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DRC: Two months after huge violence, Yumbi is still tending to its wounds
The violence that tore apart the territory of Yumbi, Democratic Republic of Congo, in mid-December 2018 left hundreds of dead, forced thousands to flee in haste, and destroyed entire districts in several villages. Two months later, the devastation is still clearly visible as the inhabitants continue to await further humanitarian assistance.
"I remember hearing someone shout "Petrol!" just before they set fire to the house. We were barricaded inside. I pushed and kicked with my foot to make a hole in the wall to get out. I lost five of my children and grandchildren that day," says Chantal in a barely audible voice. The 50-year-old grandmother was taken to hospital for second-degree burns to her face and upper body and spent over a month at the general referral hospital in Yumbi where Médecins Sans Frontières (MSF) set up a special treatment room to care for those injured in the violence that took place between 16th and 18th December 2018. Even now, Chantal still comes every other day to have her dressings changed. More than sixty patients, some in critical condition, have been assisted by MSF since 22 December 2018.
In addition to the physical wounds, lies a deeper trauma. "We hid in the Catholic mission's health centre. There was a massive crowd of people. There was panic. People were crying. The next day, when I went out to collect a few belongings, the city was empty, except for the dead. I see their bodies in my nightmares. It's only when I drink that I manage to sleep." Marcus* is not the only one for whom the memory of what happened is traumatic. Lack of energy, depression, loss of appetite, and insomnia are the most common signs of trauma identified by MSF. "The more direct the people's contact with the violence was the worse are their trauma symptoms. For many, the wounds are still raw today and so we shouldn’t force too quickly a return; otherwise, there is a risk of a new wave of trauma among those who do not feel ready to return home, where they have lost everything" explains Nicholas Tessier, MSF psychologist in Yumbi.
Several thousand people fled to islands on the river, the neighbouring Republic of the Congo or further inland, a good distance away from Yumbi and the villages directly affected by the violence, such as Bongende and Nkolo, which remain deserted at present, devastated by destruction and looting. "We didn't have time to collect our belongings. We went down to the port to escape in canoes. We didn't have any oars, so we rowed with our hands. Look, even the clothes and shoes I'm wearing aren't mine, they were given to me. We have made a sort of tent and we're sleeping on the ground, on our clothing", explains Yvette who was displaced from Bongende.
MSF has organised the distribution of relief kits containing a piece of plastic tarp, a blanket, a mosquito net, soap and rope to more than 2,850 displaced households. This emergency solution is insufficient to meet all the needs of the populations in terms of shelter and reconstruction, hence the need for other humanitarian actors to get involved as soon as possible.
"The health system, which was already fragile in the Yumbi health zone, has also been impacted by these events. Health facilities were damaged. Health workers have fled," explains Dr Jean Paul Nyakio, MSF Medical Responsible in Yumbi. In order to ensure that populations can continue to access primary healthcare, MSF ran three mobile clinics in several sites across the health zone from early January to mid-February. More than 9,000 consultations were carried out by these mobile teams. "The precarious living and hygiene conditions caused by the population displacements increase the risk of spread of diseases. Rising malnutrition also points to a worrying situation of food insecurity. Even though the acute phase of the emergency is over, it is essential that additional resources are allocated to support the health system in the long term," he underlines.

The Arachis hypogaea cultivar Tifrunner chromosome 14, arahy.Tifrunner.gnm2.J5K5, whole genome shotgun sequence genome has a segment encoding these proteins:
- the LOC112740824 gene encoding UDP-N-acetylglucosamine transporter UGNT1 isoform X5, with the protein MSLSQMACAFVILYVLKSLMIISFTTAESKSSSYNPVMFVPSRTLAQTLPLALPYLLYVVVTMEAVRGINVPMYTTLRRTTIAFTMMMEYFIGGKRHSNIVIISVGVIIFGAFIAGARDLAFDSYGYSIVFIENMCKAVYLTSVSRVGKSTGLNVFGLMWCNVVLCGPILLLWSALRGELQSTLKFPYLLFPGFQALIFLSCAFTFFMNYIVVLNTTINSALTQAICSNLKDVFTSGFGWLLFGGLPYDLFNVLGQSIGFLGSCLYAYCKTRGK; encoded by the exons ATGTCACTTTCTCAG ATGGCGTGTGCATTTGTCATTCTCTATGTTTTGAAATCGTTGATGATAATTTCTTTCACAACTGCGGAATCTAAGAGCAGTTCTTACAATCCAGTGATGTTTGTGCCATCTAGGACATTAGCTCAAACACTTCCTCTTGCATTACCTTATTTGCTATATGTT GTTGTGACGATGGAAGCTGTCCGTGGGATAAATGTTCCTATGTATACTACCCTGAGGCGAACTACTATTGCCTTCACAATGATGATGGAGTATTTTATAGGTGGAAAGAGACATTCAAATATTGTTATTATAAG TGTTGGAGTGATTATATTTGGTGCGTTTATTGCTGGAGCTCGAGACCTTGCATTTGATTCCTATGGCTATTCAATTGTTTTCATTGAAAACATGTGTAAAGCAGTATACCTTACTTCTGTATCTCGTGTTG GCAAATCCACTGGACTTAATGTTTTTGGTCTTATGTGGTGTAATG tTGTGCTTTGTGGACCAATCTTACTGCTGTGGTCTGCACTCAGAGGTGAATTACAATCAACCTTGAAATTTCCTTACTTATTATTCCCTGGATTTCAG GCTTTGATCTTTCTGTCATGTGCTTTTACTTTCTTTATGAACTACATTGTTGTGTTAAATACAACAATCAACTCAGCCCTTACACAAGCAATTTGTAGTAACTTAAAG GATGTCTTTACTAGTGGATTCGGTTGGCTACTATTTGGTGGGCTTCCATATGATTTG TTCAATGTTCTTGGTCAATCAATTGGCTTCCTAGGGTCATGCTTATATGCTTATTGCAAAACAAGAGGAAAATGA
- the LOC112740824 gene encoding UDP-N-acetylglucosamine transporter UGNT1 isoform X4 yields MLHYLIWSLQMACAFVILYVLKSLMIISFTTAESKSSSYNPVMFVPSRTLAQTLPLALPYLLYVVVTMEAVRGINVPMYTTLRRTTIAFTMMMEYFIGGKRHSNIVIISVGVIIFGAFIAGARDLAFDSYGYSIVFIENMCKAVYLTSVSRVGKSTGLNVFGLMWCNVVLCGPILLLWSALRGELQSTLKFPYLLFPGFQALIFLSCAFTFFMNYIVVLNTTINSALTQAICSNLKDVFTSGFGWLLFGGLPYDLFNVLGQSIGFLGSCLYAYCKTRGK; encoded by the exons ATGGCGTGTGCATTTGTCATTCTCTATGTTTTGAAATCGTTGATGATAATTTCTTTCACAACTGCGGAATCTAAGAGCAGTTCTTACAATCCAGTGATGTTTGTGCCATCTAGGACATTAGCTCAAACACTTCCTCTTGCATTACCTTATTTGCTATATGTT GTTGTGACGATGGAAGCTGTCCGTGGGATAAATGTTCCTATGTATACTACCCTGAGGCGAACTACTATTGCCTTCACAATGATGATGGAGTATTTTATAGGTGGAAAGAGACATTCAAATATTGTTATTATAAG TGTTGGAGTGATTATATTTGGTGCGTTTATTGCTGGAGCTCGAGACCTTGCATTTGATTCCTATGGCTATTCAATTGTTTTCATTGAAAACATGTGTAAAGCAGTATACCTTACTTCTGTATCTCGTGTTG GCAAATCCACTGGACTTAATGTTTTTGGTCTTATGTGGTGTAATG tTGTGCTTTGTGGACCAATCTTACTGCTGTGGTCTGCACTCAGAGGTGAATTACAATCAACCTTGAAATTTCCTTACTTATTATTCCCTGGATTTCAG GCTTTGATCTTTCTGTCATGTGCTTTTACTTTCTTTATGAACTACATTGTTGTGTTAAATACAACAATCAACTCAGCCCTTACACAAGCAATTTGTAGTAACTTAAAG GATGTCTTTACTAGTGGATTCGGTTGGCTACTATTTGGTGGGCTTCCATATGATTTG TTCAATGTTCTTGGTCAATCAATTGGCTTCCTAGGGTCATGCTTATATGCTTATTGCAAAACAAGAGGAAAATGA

After a two-month emergency response, MSF teams have gradually begun withdrawing from the Yumbi health zone to make way for other organisations to provide long-term support for these populations. MSF will nevertheless continue to monitor the situation closely, ready to respond at any moment in the event of renewed outbreaks of violence or epidemics. MSF will also donate a month’s worth of medicines to the health facilities in the area in order to give support during this transition period.
"My husband was killed first, then three of my children, including one I was holding in my arms. They killed him with machetes. Two other children were spared because they were hiding under the bed and my eldest boy who is 16 years old was wounded by a bullet but managed to escape. I was struck with machete blows and arrows to my face, chest and foot. I lost consciousness. They left us for dead.
I came to in the middle of the night. I think I heard my children calling for help and crying. We didn't dare move so we stayed there, surrounded by dead bodies. At some point I lost my placenta. I was bleeding. I was six months pregnant when it all happened. I gave birth to my dead child alone on our plot of land.
The next evening, my neighbour's son came and took me by bicycle to the hospital, where I remain. The injuries are healing, but I can't sleep. The images of what happened keep coming back to me. When I leave the hospital, I'm going to leave the city. There’s nothing left for me here. Everything I have, I have it on me."
*Name altered at the request of the person concerned to protect their identity.